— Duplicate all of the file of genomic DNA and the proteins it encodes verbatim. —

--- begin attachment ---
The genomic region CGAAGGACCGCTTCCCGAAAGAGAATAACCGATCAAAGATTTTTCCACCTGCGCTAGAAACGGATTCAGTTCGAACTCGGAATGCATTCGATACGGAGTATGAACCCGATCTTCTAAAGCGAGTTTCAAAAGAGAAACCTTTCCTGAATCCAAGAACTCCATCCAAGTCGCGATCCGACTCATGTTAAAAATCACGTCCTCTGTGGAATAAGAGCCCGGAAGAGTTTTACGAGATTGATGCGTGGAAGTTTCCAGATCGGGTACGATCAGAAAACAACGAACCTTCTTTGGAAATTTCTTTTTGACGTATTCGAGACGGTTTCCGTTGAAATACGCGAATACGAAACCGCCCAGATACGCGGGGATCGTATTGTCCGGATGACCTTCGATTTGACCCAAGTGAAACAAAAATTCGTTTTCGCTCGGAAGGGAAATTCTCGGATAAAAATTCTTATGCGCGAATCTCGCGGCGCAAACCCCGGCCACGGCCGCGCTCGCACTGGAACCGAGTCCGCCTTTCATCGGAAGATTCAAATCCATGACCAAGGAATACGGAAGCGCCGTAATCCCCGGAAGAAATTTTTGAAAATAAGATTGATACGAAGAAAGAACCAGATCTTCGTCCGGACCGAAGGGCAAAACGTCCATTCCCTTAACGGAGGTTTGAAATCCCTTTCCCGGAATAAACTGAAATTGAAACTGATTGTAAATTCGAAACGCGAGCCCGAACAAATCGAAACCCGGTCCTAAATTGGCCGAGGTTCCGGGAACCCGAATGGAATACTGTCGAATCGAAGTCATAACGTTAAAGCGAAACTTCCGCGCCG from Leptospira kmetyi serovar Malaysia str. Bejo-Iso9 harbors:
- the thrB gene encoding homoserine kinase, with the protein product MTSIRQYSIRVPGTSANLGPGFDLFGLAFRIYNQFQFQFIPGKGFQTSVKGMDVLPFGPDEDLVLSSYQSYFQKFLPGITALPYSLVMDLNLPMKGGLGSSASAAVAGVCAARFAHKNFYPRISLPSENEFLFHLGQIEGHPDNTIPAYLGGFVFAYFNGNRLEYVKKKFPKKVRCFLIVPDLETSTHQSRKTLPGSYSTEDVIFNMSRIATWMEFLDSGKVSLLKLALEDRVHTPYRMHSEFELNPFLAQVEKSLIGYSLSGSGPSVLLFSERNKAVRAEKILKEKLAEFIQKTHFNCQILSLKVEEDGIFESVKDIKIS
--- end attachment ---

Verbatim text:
The genomic region CGAAGGACCGCTTCCCGAAAGAGAATAACCGATCAAAGATTTTTCCACCTGCGCTAGAAACGGATTCAGTTCGAACTCGGAATGCATTCGATACGGAGTATGAACCCGATCTTCTAAAGCGAGTTTCAAAAGAGAAACCTTTCCTGAATCCAAGAACTCCATCCAAGTCGCGATCCGACTCATGTTAAAAATCACGTCCTCTGTGGAATAAGAGCCCGGAAGAGTTTTACGAGATTGATGCGTGGAAGTTTCCAGATCGGGTACGATCAGAAAACAACGAACCTTCTTTGGAAATTTCTTTTTGACGTATTCGAGACGGTTTCCGTTGAAATACGCGAATACGAAACCGCCCAGATACGCGGGGATCGTATTGTCCGGATGACCTTCGATTTGACCCAAGTGAAACAAAAATTCGTTTTCGCTCGGAAGGGAAATTCTCGGATAAAAATTCTTATGCGCGAATCTCGCGGCGCAAACCCCGGCCACGGCCGCGCTCGCACTGGAACCGAGTCCGCCTTTCATCGGAAGATTCAAATCCATGACCAAGGAATACGGAAGCGCCGTAATCCCCGGAAGAAATTTTTGAAAATAAGATTGATACGAAGAAAGAACCAGATCTTCGTCCGGACCGAAGGGCAAAACGTCCATTCCCTTAACGGAGGTTTGAAATCCCTTTCCCGGAATAAACTGAAATTGAAACTGATTGTAAATTCGAAACGCGAGCCCGAACAAATCGAAACCCGGTCCTAAATTGGCCGAGGTTCCGGGAACCCGAATGGAATACTGTCGAATCGAAGTCATAACGTTAAAGCGAAACTTCCGCGCCG from Leptospira kmetyi serovar Malaysia str. Bejo-Iso9 harbors:
- the thrB gene encoding homoserine kinase, with the protein product MTSIRQYSIRVPGTSANLGPGFDLFGLAFRIYNQFQFQFIPGKGFQTSVKGMDVLPFGPDEDLVLSSYQSYFQKFLPGITALPYSLVMDLNLPMKGGLGSSASAAVAGVCAARFAHKNFYPRISLPSENEFLFHLGQIEGHPDNTIPAYLGGFVFAYFNGNRLEYVKKKFPKKVRCFLIVPDLETSTHQSRKTLPGSYSTEDVIFNMSRIATWMEFLDSGKVSLLKLALEDRVHTPYRMHSEFELNPFLAQVEKSLIGYSLSGSGPSVLLFSERNKAVRAEKILKEKLAEFIQKTHFNCQILSLKVEEDGIFESVKDIKIS